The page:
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 Post subject: ANDRILL
PostPosted: Sun Aug 05, 2012 8:26 am 
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Spot seems to think I had a nefarious reason for posting about ANDRILL in the koch brothers thread, but he seems to have missed a post that was waiting to be moderated.

Yet while we wait for him to catch up, and as it is not directly related to the BEST as he points out but was more a point about something so important that they changed their stance I will start this thread to discuss the ANDRILL project and this graph.

Image

Which clearly shows the position we are at in the natural cycle and how far we have to go when comparing it to the other inter-glacials that it shows.


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 Post subject: Re: ANDRILL
PostPosted: Sun Aug 05, 2012 1:34 pm 
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Well I feel that I should preface every post I make with I am not a scientist and don't claim to be an expert, but this does not really tell us anything revolutionary. My impression was that we should going from the thermal maximum to the the next ice age VERY slowly. We are however experiencing a relativity rapid warming since the start of the industrial revolution due to a well understood mechanism.

We know reasonably confidently has happened in the past and ANDRILL seems to be another piece of the jigsaw. To suggest that this means that CO2 does not effect climate and that bad things won't happen depending on how much CO2 we chose to put in the atmosphere seems to me to be a stretch.


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 Post subject: Re: ANDRILL
PostPosted: Sun Aug 05, 2012 3:24 pm 
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I should have also re-linked to the paper that the graph came from.

http://www.anta.canterbury.ac.nz/docume%20...%200Sheet.pdf

Also a link to the ANDRILL project page http://www.andrill.org/

It would be a start spot, yet we all know we are just blokes sitting at home arguing about stuff that we should all be out down the pub arguing about :lol:

I completely agree that it is another piece of the puzzle and disagree that it is one of importance showing the extremity of the natural cycle of which we have not peaked at yet.

As for the effect of CO2, don't think I have mentioned that yet in any of my posts but you seem to think that I have, which takes us back to you finding someone guilty of something just because they haven't agreed with your position from the first word. All I have inferred so far I believe is that we are still within the limits of the natural cycle and still have time to reach what the data from ANDRILL shows is the sea ice free antarctic and from the fine sediment layers a lot of the land based ice from around the shore. This coupled with the 20m+ sea level rise from each inter-glacial they have found.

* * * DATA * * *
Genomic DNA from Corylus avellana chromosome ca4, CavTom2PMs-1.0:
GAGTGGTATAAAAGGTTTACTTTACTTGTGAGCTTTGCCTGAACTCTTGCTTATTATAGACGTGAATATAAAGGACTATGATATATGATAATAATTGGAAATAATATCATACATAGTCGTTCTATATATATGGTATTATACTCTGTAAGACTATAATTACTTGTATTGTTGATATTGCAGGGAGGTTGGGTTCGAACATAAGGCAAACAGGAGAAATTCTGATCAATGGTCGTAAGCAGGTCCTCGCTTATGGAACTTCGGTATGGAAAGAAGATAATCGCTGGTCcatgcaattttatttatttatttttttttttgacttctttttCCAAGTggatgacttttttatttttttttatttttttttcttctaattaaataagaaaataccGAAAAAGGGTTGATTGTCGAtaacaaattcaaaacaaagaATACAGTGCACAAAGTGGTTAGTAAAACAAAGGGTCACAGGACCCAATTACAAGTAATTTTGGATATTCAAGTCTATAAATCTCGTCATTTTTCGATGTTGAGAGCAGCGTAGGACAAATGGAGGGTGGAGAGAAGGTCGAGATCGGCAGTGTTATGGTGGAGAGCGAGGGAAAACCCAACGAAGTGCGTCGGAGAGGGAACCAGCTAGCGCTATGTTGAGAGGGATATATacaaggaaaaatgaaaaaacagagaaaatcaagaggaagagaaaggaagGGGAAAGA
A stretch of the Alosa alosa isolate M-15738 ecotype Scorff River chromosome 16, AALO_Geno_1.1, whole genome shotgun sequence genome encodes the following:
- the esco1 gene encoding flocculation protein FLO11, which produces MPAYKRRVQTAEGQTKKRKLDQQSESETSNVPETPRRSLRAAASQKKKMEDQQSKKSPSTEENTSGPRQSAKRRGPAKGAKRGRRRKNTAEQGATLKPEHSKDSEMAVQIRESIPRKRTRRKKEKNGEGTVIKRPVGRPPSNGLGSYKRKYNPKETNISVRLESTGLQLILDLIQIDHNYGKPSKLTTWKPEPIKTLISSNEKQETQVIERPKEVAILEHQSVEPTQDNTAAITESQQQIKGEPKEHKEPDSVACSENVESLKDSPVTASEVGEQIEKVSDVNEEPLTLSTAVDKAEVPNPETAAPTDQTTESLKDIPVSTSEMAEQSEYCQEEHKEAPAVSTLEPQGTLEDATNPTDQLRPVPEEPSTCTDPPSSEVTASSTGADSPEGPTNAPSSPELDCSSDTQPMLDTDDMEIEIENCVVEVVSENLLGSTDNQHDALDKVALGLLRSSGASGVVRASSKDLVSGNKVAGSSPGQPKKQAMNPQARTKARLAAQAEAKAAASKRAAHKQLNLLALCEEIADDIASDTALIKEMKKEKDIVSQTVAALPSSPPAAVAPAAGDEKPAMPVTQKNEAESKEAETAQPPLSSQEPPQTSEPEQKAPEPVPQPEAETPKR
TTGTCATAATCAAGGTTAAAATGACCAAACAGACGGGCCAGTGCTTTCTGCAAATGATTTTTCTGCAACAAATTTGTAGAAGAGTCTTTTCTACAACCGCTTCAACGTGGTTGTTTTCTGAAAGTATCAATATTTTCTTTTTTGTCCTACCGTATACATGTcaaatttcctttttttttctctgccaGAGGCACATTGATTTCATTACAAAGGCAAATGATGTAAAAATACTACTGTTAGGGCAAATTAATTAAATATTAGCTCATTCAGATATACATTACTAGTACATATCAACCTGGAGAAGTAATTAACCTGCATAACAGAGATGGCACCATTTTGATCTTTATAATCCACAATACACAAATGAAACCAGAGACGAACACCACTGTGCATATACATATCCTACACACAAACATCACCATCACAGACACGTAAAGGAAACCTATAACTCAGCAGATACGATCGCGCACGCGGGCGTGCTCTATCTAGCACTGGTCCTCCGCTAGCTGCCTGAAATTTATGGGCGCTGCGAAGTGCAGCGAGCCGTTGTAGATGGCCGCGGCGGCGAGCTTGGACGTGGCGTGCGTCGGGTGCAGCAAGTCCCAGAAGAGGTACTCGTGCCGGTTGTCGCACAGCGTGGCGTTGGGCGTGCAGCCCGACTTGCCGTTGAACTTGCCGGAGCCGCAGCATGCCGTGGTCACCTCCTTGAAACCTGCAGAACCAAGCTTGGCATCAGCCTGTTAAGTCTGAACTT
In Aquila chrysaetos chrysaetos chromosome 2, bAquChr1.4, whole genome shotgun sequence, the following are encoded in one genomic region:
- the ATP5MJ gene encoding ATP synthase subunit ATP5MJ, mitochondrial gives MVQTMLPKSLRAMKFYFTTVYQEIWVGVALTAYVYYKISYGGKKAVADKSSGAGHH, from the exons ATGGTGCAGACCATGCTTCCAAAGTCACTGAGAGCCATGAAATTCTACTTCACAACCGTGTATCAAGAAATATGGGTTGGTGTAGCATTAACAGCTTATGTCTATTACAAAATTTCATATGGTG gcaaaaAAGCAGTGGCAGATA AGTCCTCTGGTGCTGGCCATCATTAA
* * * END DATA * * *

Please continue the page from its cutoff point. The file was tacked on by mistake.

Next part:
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 Post subject: Re: ANDRILL
PostPosted: Sun Aug 05, 2012 6:27 pm 
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Spongebob wrote:
I should have also re-linked to the paper that the graph came from.

http://www.anta.canterbury.ac.nz/docume%20...%200Sheet.pdf

Also a link to the ANDRILL project page http://www.andrill.org/

It would be a start spot, yet we all know we are just blokes sitting at home arguing about stuff that we should all be out down the pub arguing about :lol:

I completely agree that it is another piece of the puzzle and disagree that it is one of importance showing the extremity of the natural cycle of which we have not peaked at yet.

As for the effect of CO2, don't think I have mentioned that yet in any of my posts but you seem to think that I have, which takes us back to you finding someone guilty of something just because they haven't agreed with your position from the first word. All I have inferred so far I believe is that we are still within the limits of the natural cycle and still have time to reach what the data from ANDRILL shows is the sea ice free antarctic and from the fine sediment layers a lot of the land based ice from around the shore. This coupled with the 20m+ sea level rise from each inter-glacial they have found.


Where did I say you were guilty of something? I said if someone is implying that sea-levels are rising due to some natural process rather then a manmade process the basis of this study they are wrong. I would say that's pointing out a mistake about a scientific issue, not an attempt to persecute you. Perhaps I am guilty of thinking you have an agenda you don't have but if you spend a bit on time on climate change forums you start to make these assumptions, it's the world we live in, there is a lot of people peddling misinformation on the subject sadly.

However confining ourselves to the subject in hand; sea-levels have been much higher in the past, understanding in detail the past will help us understand what will happen in the future I think it's interesting but conforms what I already believe.


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 Post subject: Re: ANDRILL
PostPosted: Sun Aug 05, 2012 6:50 pm 
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Hard to take a name like spongebob seriously. The charts are useless(for environmentalism) and the link doesn't work either.